Editor’s Note: This is your weekly cyber news roundup with the latest cybersecurity news and tips from the Cyber Oregon team to help you and your organization stay safe online and protect your digital assets. We examine cybersecurity news and developments from across the Northwest and the Nation that are important to all Oregonians including individuals, businesses, non-profit organizations, government entities, and educational institutions. Sign up to receive weekly updates here.
A common theme you’ll see repeated often on the Cyber Oregon blog is the high-cost of data breaches. It’s also fair to say that covering up a data breach is likely to make a bad situation worse. Such is the case for ride-hailing company Uber, which finally got around to disclosing a 2016 data breach impacting some 57 million users on Nov. 21, 2017.
Uber’s response (or lack of response) to this breach has not been well-received by officials around the country, and a number of states are preparing class action lawsuits against Uber. Now comes a report by Oregonian/OregonLive reporter Elliot Njus that Portland officials want Uber to reveal more information about the breach.
According to Njus’ article, Portland Commissioner Dan Saltzman believes Uber has violated the city’s code by withholding information on the breach, and has demanded more information on how many Uber drivers and customers have been affected in the city. While it may not be possible to prevent every data breach, closer attention to cybersecurity could have helped Uber from suffering this type of negative impact to its business.
Another theme you’ll see often here is the importance of the human in enabling cyber crime. The latest example of humans behaving badly is Nghia Hoang Pho, 67, of Ellicott City, Maryland, who pleaded guilty today to “willful retention of national defense information.”
According to the popular cybersecurity blog Krebs on Security, Pho pleaded guilty to taking classified data to his home computer, where officials believe the data was then stolen from his computer by hackers working for the Russian government. How the Russian hacked his computer is revealing. Pho had installed on his home computer antivirus software made by Russian security firm Kaspersky Lab, and the hackers are believed to have exploited the software to steal the classified documents.
Based on this discovery, officials are now taking the unusual step of banning Kaspersky Lab software. As Krebs on Security reports, the U.S. Department of Homeland Security (DHS) issued a binding directive in September ordering all federal agencies to cease using Kaspersky software by Dec. 12. Pho, for his part in this scam, is looking at up to 10 years in a federal penitentiary.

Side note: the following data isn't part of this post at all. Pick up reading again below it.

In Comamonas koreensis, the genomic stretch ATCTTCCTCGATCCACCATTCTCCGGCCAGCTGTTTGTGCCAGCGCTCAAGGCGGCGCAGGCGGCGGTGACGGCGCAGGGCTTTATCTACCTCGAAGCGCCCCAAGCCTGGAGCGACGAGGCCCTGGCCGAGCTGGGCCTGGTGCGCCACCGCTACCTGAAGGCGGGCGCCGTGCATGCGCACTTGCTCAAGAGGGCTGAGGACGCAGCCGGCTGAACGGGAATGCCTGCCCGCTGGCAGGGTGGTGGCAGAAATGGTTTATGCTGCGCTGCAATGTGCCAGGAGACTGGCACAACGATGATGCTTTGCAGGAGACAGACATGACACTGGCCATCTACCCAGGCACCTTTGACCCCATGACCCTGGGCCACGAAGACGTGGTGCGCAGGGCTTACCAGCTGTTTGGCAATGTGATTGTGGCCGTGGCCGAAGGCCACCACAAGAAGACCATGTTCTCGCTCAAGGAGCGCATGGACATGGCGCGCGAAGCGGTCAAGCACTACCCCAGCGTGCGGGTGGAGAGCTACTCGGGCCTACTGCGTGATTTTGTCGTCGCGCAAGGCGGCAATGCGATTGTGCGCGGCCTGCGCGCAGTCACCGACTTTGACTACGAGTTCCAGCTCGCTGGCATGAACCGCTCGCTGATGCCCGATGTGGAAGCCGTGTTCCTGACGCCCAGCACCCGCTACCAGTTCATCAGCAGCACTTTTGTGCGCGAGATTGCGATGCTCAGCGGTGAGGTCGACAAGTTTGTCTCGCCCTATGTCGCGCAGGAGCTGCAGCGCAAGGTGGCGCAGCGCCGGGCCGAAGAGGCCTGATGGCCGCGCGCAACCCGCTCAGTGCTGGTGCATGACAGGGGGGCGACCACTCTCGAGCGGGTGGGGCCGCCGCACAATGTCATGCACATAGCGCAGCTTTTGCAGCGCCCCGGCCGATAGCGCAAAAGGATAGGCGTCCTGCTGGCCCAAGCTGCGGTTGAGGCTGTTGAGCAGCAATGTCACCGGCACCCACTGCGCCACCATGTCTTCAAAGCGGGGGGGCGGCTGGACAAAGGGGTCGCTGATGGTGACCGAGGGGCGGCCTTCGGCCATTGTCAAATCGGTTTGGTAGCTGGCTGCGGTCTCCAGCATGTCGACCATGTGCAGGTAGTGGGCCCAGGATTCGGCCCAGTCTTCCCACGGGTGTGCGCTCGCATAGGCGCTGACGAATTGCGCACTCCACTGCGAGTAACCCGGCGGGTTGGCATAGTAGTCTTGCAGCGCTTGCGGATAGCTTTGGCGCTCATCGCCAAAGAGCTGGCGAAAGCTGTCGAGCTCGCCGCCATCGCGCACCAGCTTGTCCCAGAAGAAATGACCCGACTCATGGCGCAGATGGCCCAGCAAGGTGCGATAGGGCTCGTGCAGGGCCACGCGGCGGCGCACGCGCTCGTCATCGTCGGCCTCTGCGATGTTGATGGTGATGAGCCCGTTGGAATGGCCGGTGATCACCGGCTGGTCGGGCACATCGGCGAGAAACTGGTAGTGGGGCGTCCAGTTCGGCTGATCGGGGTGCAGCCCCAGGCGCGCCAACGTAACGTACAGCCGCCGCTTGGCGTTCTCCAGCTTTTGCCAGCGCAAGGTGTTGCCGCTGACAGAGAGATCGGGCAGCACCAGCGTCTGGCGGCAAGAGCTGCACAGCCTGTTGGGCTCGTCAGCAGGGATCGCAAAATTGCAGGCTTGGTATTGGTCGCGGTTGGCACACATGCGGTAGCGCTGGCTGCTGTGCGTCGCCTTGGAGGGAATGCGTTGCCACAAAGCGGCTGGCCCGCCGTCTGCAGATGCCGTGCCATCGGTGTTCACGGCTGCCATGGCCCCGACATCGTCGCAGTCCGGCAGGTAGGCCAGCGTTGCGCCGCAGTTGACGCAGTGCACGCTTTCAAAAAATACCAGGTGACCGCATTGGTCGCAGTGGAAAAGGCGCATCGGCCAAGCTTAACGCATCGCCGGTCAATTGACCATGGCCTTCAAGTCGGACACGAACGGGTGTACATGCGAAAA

Switching gears, let’s look at how you can better protect yourself online. Venture Beat’s Paul Sawyer just published a news article on how ProtonMail is making it easier to protect email communications. Founded out of CERN in 2013, ProtonMail uses client-side encryption to ensure that all data is encrypted before it arrives on the company’s servers. Now, the Swiss company is making its core service available in desktop email clients that support IMAP and SMTP, including Microsoft Outlook, Mozilla Thunderbird, and Apple Mail. This looks like a powerful, easy to use way to significantly improve the security of your email correspondence.
The risk inherent in email, albeit more focused on the email that makes its way into your inbox, came to light in this piece in Tech Republic by Brandon Vigliarolo about the latest Email Security Risk Assessment report from data security company Mimecast.
The most noteworthy aspect of the report was that impersonation attacks are on the rise. As email filtering software has improved, email users are now seven times more likely to hit by an impersonation or phishing type of attack than by email-borne malware. This is a big deal because the average successful impersonation attack results in a dollar loss of around $139,000. This number could be a major problem for small businesses and non-profits, especially if the attack involves the loss of confidential data.
Thinking about a cybersecurity career or perhaps looking to take that next step? If so, be sure to head over to our Jobs page to see what we have on tap. Check back often as cybersecurity is a fast-growing field and plenty of Oregon-based organizations are looking for new team members.